I'm not suggesting he's being driven by money specifically, but (to the chagrin of fans) he values projects beyond TWOW, and my point was that GRRM wasn't behaving unprofessionally on one massively expensive HBO project while negotiating the development of four (now five) other projects with HBO.

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Posted (edited)
1 hour ago, Black Crow said:

I think that the reasons for the dichotomy are probably straightforward enough. GRRM has an idea of where he's going. Going right back to the 1993 synopsis, GRRM stressed how the story was going to centre around the children of Winterfell and I think that its reasonable to suppose that even then he then had an idea as to who among them was going to live and who was going to die by the end. But, and its an important but, he may not have figured out the mechanics and indeed may still be figuring it out. Whatever the state of his relationship with the mummers he can't tell them what he himself doesn't know.

Speaking of the 1993 synopsis...

My personal context for the show can be summed up with two questions:

-Would it be accurate to say that season five of the show "spoils" AFFC and ADWD?

-What would GoT look like if the first four seasons had been adapted from the 1993 letter?

In short, there's a difference between a plot point and a story; season five is the AFFC/ADWD season of the show, and the show shares some core plot moments (eg, Jon is stabbed by the Watch) with those books, but the storytelling is so dramatically different that I don't think the one spoils the other.

Similarly, if one were to adapt the 1993 letter, you'd end up with a show that shares a lot of major plot points with the books - Dany acquires dragons, Winterfell is razed, Eddard Stark dies, Robb dies and loses the civil war to the Lannisters, Jon becomes LC of the Night's Watch, Tyrion is framed for the poisoning of Joffrey - but still differs greatly in other plot points, as well as in the actual story being told.

Thus, my context for the show is that it contains some true plot points, some invented plot points (because GRRM's plans wouldn't work for the show, because D&D liked their own ideas more, and because GRRM himself can't always predict how things will play out), and a whole lot of bad D&D storytelling surrounding those plot points.

Edited by Matthew.

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6 hours ago, Matthew. said:

Edit: And, for entirely selfish reasons, I hope it's true that Stoneheart will be important throughout TWOW, as she's integral to my theory for how Lightbringer 2.0 will be forged.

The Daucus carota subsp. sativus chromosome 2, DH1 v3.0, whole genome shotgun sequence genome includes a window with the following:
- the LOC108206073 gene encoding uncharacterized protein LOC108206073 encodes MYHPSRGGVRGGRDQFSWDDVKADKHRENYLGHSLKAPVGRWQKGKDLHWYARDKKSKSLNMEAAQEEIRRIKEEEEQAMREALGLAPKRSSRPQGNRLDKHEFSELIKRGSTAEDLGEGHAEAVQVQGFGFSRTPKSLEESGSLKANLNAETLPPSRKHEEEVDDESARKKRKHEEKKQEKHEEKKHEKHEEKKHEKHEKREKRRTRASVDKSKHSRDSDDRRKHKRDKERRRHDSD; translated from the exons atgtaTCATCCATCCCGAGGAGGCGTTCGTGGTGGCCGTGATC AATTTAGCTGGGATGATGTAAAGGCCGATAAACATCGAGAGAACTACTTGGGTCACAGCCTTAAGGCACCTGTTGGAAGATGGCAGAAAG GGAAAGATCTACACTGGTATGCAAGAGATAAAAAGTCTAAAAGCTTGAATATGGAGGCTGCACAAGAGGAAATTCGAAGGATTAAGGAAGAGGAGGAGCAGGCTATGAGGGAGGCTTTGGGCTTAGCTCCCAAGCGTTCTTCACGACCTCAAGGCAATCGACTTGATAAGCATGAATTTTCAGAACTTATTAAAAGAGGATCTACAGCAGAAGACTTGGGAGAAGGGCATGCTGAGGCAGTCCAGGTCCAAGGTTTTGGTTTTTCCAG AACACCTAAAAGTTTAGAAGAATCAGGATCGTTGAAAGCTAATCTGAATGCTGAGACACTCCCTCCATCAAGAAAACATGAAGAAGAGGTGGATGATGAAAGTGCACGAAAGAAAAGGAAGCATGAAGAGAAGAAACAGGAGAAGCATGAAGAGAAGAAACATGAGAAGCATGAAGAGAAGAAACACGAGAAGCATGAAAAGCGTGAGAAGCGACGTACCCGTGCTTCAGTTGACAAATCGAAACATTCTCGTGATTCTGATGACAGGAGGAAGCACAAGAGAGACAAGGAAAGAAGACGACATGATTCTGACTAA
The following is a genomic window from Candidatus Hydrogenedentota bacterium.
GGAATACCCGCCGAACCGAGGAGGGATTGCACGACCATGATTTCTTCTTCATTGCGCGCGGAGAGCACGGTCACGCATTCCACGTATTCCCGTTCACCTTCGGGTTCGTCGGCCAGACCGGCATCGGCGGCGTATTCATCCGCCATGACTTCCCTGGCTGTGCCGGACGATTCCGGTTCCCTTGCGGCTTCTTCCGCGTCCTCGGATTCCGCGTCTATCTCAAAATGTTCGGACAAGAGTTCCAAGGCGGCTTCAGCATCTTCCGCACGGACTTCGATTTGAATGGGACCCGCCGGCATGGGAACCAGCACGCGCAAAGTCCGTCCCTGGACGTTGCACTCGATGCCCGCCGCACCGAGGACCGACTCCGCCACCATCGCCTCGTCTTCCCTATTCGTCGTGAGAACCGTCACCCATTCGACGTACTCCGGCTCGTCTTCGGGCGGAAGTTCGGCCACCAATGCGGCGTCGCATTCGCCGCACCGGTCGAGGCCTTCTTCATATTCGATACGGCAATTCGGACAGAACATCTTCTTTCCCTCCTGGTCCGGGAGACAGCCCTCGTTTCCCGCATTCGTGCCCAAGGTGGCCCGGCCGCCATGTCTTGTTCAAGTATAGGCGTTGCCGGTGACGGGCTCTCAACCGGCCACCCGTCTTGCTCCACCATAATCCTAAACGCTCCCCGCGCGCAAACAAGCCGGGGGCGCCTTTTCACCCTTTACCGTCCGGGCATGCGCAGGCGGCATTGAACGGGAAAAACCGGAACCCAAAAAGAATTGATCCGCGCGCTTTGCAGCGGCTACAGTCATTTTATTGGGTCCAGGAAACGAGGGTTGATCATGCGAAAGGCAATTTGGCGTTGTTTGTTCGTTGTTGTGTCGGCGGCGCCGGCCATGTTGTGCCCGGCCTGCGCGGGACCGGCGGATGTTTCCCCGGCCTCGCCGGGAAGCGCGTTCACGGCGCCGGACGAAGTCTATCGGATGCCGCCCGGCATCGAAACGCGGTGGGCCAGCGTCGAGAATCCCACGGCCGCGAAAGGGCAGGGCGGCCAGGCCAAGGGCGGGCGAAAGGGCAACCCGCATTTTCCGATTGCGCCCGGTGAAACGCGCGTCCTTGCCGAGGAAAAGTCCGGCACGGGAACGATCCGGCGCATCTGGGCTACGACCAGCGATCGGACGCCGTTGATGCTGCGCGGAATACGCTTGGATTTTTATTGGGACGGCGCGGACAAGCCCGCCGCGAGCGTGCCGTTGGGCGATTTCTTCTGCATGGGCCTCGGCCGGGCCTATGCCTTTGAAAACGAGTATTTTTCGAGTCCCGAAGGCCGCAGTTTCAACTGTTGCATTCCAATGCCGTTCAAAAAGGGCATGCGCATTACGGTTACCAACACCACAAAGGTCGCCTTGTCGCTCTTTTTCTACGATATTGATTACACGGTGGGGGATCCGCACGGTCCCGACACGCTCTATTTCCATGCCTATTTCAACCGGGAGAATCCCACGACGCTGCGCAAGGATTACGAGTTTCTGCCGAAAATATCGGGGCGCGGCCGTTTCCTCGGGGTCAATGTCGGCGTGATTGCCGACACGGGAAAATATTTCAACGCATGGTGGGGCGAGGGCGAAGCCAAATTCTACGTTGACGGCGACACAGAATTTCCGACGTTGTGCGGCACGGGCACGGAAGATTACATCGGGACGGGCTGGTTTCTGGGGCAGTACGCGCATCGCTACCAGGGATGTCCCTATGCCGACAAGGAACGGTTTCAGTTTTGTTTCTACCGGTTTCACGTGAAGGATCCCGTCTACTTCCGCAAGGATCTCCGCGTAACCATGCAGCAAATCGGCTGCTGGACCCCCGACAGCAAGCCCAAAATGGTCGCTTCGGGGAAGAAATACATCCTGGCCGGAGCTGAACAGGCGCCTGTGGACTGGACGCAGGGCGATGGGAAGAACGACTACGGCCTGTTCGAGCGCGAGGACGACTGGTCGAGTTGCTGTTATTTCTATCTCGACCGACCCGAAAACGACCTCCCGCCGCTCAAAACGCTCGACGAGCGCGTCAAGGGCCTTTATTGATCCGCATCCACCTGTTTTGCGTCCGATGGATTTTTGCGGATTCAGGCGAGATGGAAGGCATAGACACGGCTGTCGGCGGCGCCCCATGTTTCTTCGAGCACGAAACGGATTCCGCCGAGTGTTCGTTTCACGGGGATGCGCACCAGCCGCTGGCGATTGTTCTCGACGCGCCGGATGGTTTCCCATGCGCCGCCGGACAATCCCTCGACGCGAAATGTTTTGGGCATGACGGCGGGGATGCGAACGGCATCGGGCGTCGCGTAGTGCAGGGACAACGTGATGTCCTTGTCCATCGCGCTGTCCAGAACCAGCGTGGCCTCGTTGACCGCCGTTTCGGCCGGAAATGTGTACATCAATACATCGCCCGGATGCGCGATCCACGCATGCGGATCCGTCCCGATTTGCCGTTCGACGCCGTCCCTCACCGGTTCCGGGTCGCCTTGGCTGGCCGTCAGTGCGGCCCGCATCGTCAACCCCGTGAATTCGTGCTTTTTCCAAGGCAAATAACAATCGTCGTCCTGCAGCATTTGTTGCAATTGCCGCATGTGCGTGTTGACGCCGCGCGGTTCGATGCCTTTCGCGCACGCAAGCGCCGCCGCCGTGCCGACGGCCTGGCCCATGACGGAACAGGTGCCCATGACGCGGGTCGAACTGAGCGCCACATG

For me it is too much a coincidence that Cat and potentially His corny Snowiness will both receive a gift prolonging their existence. Maybe it would be too much drama if they will ever meet afterwards... but the parallels are there. 

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9 hours ago, Matthew. said:

The question raised is difficult because the show was already willing to take real plot points and tell substantially different stories around said plot points, such as "Talisa of Volantis" in seasons 2 - 3; thus, the show already changed things up for reasons of budget, adaptability,

Just wondering... Does this also make Jeyne and her family possibilities for who this plot twist centers upon? Jeyne may not be a part of the show, but Talisa is, and she is, most certainly dead. For that matter, the same could be said of Grey Wind. There’s just enough doubt that he could be alive and with Talisa’s brother to make it possible. 

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I think that this particular thread can safely be wrapped by saying that whatever the reasons, the mummers' version has diverged so far from the book that it can no longer be regarded as a spoiler. Even if the final bittersweet ending of the mummers' play works out exactly as GRRM intended all along, we're not going to believe it and will retain our anticipation until we actually read it on the page.

So for Heresy 208 - back to the written book

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If you're looking for characters cut by the mummers, I have to ask, what did they ever do with Val?

The only way I can wrap my head around Rhaegar + Lyanna = Jon is if Jon marries both Val and Dany.